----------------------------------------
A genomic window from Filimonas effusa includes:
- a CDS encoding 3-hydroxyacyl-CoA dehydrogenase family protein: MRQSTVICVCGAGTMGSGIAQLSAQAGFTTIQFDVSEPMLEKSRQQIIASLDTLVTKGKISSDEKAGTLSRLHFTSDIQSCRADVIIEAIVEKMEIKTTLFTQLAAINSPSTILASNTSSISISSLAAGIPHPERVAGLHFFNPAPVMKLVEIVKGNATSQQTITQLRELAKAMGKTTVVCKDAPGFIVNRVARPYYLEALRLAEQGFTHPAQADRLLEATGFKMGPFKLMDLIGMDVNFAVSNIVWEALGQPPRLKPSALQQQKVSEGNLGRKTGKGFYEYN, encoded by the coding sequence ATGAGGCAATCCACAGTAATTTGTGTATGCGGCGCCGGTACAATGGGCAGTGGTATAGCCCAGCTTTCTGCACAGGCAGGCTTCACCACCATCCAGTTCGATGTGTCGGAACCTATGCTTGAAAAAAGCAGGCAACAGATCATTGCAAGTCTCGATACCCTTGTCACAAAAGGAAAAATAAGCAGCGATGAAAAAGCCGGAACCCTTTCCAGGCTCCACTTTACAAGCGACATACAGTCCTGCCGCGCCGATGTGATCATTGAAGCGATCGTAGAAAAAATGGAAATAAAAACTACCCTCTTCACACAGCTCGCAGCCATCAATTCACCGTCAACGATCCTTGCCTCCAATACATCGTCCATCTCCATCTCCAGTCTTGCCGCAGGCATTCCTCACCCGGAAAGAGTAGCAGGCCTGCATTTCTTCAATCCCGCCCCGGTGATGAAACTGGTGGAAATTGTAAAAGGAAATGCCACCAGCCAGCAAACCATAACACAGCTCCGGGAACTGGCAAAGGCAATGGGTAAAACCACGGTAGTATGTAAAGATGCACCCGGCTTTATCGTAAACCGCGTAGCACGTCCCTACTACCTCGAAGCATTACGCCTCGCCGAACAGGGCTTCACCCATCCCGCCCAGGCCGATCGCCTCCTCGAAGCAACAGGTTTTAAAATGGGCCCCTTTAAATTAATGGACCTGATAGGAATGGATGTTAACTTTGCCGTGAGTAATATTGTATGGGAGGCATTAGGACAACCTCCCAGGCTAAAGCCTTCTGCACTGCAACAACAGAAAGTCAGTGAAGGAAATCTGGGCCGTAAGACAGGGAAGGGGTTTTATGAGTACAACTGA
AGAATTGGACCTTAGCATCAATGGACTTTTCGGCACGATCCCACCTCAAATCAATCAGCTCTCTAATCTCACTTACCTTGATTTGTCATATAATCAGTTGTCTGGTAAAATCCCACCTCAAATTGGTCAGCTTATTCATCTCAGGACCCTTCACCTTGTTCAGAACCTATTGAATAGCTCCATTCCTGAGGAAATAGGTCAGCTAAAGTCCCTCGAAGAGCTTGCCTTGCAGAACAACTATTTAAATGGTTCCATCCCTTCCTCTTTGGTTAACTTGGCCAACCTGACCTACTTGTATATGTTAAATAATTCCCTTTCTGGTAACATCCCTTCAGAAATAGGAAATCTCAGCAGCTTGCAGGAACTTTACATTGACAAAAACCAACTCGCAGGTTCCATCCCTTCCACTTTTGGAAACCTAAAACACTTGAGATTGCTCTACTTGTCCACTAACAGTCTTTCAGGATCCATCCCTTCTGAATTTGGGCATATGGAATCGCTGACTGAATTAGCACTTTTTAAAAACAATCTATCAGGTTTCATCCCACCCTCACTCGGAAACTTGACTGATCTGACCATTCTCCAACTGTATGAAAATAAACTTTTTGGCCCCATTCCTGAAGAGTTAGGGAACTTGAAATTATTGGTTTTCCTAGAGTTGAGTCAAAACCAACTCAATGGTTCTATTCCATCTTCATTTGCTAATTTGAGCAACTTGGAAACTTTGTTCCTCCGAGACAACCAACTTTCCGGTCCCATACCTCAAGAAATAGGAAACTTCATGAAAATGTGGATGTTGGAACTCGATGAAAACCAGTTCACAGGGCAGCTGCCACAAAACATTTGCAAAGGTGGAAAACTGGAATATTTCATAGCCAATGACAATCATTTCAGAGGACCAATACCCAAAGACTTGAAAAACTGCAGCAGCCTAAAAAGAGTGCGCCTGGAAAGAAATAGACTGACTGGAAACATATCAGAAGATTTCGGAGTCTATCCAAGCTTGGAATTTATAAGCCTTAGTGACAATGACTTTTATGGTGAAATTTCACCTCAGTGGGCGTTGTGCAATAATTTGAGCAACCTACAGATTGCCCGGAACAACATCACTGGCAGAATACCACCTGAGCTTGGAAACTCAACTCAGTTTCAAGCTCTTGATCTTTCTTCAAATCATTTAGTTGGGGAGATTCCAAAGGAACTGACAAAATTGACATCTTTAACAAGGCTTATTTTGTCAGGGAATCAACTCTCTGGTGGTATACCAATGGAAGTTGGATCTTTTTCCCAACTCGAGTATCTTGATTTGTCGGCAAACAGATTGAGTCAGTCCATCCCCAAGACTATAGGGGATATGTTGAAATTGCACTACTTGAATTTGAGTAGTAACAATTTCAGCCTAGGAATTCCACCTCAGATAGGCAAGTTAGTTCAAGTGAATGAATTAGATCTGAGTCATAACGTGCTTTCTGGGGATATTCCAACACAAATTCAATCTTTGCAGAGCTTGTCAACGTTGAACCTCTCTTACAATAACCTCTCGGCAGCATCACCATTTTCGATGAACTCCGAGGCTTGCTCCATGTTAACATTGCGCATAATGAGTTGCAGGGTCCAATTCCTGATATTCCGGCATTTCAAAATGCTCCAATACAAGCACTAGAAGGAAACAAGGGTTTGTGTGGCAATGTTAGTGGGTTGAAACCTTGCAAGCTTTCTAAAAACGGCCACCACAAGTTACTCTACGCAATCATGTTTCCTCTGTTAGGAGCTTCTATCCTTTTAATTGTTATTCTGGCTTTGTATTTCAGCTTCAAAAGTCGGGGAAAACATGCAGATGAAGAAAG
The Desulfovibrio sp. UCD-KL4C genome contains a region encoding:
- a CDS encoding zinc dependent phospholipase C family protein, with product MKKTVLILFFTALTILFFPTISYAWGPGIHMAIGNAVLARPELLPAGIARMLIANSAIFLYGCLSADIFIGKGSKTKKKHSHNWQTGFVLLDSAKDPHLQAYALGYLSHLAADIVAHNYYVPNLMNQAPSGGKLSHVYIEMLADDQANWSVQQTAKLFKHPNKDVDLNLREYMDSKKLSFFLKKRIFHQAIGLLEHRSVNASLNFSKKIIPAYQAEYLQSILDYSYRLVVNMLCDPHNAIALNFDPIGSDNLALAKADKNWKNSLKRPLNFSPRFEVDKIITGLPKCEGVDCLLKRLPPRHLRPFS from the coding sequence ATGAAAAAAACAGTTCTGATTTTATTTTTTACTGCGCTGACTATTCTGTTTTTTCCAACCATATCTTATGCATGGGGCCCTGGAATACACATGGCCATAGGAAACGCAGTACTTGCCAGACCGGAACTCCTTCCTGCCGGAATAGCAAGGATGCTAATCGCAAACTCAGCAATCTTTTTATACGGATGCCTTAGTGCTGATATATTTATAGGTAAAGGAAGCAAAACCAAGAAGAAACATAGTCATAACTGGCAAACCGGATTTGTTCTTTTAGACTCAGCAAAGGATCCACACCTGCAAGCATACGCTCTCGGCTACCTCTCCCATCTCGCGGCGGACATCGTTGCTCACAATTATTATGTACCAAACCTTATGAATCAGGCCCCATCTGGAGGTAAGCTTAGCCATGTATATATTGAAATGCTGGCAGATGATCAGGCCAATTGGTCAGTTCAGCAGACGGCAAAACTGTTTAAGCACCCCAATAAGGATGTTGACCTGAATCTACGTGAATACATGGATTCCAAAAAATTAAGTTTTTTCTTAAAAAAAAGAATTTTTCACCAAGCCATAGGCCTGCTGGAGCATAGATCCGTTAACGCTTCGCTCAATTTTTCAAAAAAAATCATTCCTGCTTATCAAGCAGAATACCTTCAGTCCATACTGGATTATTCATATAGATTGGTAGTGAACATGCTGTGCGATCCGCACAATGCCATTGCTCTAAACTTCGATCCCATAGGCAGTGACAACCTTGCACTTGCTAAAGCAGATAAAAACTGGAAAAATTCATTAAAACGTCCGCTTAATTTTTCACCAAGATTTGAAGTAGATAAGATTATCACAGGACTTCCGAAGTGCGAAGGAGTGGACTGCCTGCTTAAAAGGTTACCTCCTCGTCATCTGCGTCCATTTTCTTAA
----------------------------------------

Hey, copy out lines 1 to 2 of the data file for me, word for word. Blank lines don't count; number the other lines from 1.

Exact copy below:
A genomic window from Filimonas effusa includes:
- a CDS encoding 3-hydroxyacyl-CoA dehydrogenase family protein: MRQSTVICVCGAGTMGSGIAQLSAQAGFTTIQFDVSEPMLEKSRQQIIASLDTLVTKGKISSDEKAGTLSRLHFTSDIQSCRADVIIEAIVEKMEIKTTLFTQLAAINSPSTILASNTSSISISSLAAGIPHPERVAGLHFFNPAPVMKLVEIVKGNATSQQTITQLRELAKAMGKTTVVCKDAPGFIVNRVARPYYLEALRLAEQGFTHPAQADRLLEATGFKMGPFKLMDLIGMDVNFAVSNIVWEALGQPPRLKPSALQQQKVSEGNLGRKTGKGFYEYN, encoded by the coding sequence ATGAGGCAATCCACAGTAATTTGTGTATGCGGCGCCGGTACAATGGGCAGTGGTATAGCCCAGCTTTCTGCACAGGCAGGCTTCACCACCATCCAGTTCGATGTGTCGGAACCTATGCTTGAAAAAAGCAGGCAACAGATCATTGCAAGTCTCGATACCCTTGTCACAAAAGGAAAAATAAGCAGCGATGAAAAAGCCGGAACCCTTTCCAGGCTCCACTTTACAAGCGACATACAGTCCTGCCGCGCCGATGTGATCATTGAAGCGATCGTAGAAAAAATGGAAATAAAAACTACCCTCTTCACACAGCTCGCAGCCATCAATTCACCGTCAACGATCCTTGCCTCCAATACATCGTCCATCTCCATCTCCAGTCTTGCCGCAGGCATTCCTCACCCGGAAAGAGTAGCAGGCCTGCATTTCTTCAATCCCGCCCCGGTGATGAAACTGGTGGAAATTGTAAAAGGAAATGCCACCAGCCAGCAAACCATAACACAGCTCCGGGAACTGGCAAAGGCAATGGGTAAAACCACGGTAGTATGTAAAGATGCACCCGGCTTTATCGTAAACCGCGTAGCACGTCCCTACTACCTCGAAGCATTACGCCTCGCCGAACAGGGCTTCACCCATCCCGCCCAGGCCGATCGCCTCCTCGAAGCAACAGGTTTTAAAATGGGCCCCTTTAAATTAATGGACCTGATAGGAATGGATGTTAACTTTGCCGTGAGTAATATTGTATGGGAGGCATTAGGACAACCTCCCAGGCTAAAGCCTTCTGCACTGCAACAACAGAAAGTCAGTGAAGGAAATCTGGGCCGTAAGACAGGGAAGGGGTTTTATGAGTACAACTGA